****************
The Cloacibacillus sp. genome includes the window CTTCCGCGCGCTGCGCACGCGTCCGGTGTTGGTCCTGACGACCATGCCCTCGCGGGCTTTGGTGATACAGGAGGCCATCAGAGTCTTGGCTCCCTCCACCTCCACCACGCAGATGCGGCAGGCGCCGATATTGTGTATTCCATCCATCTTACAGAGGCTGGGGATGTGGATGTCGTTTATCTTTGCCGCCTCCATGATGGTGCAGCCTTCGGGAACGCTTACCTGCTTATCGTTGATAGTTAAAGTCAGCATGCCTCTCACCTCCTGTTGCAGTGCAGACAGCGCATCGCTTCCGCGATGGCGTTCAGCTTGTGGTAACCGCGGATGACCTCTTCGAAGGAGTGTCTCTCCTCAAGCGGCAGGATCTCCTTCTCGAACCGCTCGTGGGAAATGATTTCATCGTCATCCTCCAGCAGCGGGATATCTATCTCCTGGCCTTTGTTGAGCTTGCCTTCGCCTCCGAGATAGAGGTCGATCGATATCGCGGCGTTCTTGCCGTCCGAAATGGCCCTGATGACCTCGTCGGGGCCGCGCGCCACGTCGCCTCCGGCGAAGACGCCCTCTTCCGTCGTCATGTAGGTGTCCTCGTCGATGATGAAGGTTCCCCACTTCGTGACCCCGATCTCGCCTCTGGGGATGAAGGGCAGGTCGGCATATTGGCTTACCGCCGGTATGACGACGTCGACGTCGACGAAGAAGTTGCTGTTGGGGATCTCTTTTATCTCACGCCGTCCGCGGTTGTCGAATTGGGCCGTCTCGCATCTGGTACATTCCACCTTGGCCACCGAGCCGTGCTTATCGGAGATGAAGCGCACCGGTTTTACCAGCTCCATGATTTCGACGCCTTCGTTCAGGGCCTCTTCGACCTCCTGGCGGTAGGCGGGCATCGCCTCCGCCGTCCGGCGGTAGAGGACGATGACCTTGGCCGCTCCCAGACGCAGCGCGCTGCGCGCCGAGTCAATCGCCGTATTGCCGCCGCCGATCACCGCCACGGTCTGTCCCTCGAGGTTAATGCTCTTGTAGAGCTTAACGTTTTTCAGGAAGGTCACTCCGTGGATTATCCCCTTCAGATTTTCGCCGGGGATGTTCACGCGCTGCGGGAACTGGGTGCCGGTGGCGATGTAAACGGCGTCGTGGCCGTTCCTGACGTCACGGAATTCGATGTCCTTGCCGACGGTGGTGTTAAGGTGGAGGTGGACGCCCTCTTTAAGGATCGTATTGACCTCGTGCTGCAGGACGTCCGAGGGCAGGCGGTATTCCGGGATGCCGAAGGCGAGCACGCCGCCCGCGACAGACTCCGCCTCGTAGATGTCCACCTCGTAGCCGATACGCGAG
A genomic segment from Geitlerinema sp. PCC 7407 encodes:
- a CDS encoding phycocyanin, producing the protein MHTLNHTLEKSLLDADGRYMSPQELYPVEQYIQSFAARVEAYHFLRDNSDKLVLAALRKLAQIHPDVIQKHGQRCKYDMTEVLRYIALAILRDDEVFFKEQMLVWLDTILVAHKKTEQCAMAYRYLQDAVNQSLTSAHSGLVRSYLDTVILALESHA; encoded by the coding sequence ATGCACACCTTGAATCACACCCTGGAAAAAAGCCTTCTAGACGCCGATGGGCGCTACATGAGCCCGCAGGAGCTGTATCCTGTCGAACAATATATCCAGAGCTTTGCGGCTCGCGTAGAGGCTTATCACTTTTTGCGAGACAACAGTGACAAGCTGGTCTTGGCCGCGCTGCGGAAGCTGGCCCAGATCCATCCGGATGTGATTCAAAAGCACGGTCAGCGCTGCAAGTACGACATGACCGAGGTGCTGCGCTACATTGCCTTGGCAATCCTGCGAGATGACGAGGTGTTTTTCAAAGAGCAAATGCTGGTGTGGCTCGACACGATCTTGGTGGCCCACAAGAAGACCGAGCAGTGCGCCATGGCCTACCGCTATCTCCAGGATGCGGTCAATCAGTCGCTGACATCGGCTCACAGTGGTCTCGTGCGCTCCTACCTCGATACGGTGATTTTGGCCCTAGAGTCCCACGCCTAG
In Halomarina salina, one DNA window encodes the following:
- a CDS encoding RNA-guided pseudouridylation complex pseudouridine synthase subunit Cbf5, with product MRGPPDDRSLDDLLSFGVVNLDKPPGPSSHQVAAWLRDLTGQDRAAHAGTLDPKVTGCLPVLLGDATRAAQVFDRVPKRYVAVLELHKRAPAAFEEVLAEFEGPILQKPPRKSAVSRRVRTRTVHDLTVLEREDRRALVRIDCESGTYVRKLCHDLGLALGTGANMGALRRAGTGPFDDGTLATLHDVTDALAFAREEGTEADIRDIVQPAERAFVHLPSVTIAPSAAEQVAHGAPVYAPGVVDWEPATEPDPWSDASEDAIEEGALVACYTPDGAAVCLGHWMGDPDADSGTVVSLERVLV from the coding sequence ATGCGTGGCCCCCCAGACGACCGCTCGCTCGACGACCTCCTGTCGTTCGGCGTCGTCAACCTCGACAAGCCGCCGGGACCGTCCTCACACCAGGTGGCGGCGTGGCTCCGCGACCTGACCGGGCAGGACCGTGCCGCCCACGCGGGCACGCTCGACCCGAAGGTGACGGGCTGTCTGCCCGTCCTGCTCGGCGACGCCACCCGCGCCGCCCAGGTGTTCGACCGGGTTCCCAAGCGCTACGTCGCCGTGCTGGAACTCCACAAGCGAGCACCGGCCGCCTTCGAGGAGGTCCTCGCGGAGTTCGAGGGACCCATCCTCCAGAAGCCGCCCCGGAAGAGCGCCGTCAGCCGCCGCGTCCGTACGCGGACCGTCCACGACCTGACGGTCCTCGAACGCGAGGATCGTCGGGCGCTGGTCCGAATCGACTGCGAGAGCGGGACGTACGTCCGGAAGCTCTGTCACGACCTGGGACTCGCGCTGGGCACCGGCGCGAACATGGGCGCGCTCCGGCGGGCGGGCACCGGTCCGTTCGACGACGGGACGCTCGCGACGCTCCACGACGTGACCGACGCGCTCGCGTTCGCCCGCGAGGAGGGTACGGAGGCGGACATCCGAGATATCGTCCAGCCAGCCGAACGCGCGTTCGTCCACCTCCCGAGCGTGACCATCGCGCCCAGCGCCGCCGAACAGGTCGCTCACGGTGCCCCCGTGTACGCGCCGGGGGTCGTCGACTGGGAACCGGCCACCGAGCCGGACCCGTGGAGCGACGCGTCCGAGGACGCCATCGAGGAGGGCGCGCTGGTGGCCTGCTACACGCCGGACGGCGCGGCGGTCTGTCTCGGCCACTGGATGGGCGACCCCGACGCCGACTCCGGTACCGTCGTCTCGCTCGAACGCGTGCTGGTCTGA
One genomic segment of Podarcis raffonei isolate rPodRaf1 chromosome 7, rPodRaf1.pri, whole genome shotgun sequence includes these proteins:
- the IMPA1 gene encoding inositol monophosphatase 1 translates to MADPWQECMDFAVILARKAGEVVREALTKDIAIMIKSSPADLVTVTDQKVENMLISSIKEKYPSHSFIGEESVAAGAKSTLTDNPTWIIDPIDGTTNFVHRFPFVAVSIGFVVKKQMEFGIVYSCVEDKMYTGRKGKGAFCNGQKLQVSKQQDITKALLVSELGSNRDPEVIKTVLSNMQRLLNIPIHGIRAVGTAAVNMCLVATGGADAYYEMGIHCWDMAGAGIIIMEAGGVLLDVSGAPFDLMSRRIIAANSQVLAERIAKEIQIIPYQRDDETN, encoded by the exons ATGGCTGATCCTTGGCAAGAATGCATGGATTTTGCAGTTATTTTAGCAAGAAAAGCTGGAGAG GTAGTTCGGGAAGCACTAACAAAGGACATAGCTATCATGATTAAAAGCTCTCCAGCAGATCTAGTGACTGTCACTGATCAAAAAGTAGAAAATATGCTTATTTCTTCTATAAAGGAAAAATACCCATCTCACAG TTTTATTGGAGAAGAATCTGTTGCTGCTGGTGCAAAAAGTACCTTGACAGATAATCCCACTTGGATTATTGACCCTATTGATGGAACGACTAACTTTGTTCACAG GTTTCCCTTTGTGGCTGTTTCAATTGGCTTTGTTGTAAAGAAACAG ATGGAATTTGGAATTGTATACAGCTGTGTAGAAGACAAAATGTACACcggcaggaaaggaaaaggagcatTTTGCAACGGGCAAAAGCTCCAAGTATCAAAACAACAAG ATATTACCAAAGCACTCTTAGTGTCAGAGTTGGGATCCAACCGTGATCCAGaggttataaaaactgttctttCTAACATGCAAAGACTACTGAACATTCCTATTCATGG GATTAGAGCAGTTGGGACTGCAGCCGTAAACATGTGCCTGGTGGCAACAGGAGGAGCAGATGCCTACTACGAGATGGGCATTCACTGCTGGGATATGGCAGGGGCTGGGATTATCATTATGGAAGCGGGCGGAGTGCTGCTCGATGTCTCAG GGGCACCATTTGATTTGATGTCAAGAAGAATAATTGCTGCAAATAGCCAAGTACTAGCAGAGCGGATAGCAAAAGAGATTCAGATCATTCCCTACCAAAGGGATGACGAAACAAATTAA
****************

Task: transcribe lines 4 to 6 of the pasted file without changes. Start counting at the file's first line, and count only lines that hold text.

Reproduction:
In Halomarina salina, one DNA window encodes the following:
- a CDS encoding RNA-guided pseudouridylation complex pseudouridine synthase subunit Cbf5, with product MRGPPDDRSLDDLLSFGVVNLDKPPGPSSHQVAAWLRDLTGQDRAAHAGTLDPKVTGCLPVLLGDATRAAQVFDRVPKRYVAVLELHKRAPAAFEEVLAEFEGPILQKPPRKSAVSRRVRTRTVHDLTVLEREDRRALVRIDCESGTYVRKLCHDLGLALGTGANMGALRRAGTGPFDDGTLATLHDVTDALAFAREEGTEADIRDIVQPAERAFVHLPSVTIAPSAAEQVAHGAPVYAPGVVDWEPATEPDPWSDASEDAIEEGALVACYTPDGAAVCLGHWMGDPDADSGTVVSLERVLV from the coding sequence ATGCGTGGCCCCCCAGACGACCGCTCGCTCGACGACCTCCTGTCGTTCGGCGTCGTCAACCTCGACAAGCCGCCGGGACCGTCCTCACACCAGGTGGCGGCGTGGCTCCGCGACCTGACCGGGCAGGACCGTGCCGCCCACGCGGGCACGCTCGACCCGAAGGTGACGGGCTGTCTGCCCGTCCTGCTCGGCGACGCCACCCGCGCCGCCCAGGTGTTCGACCGGGTTCCCAAGCGCTACGTCGCCGTGCTGGAACTCCACAAGCGAGCACCGGCCGCCTTCGAGGAGGTCCTCGCGGAGTTCGAGGGACCCATCCTCCAGAAGCCGCCCCGGAAGAGCGCCGTCAGCCGCCGCGTCCGTACGCGGACCGTCCACGACCTGACGGTCCTCGAACGCGAGGATCGTCGGGCGCTGGTCCGAATCGACTGCGAGAGCGGGACGTACGTCCGGAAGCTCTGTCACGACCTGGGACTCGCGCTGGGCACCGGCGCGAACATGGGCGCGCTCCGGCGGGCGGGCACCGGTCCGTTCGACGACGGGACGCTCGCGACGCTCCACGACGTGACCGACGCGCTCGCGTTCGCCCGCGAGGAGGGTACGGAGGCGGACATCCGAGATATCGTCCAGCCAGCCGAACGCGCGTTCGTCCACCTCCCGAGCGTGACCATCGCGCCCAGCGCCGCCGAACAGGTCGCTCACGGTGCCCCCGTGTACGCGCCGGGGGTCGTCGACTGGGAACCGGCCACCGAGCCGGACCCGTGGAGCGACGCGTCCGAGGACGCCATCGAGGAGGGCGCGCTGGTGGCCTGCTACACGCCGGACGGCGCGGCGGTCTGTCTCGGCCACTGGATGGGCGACCCCGACGCCGACTCCGGTACCGTCGTCTCGCTCGAACGCGTGCTGGTCTGA
One genomic segment of Podarcis raffonei isolate rPodRaf1 chromosome 7, rPodRaf1.pri, whole genome shotgun sequence includes these proteins: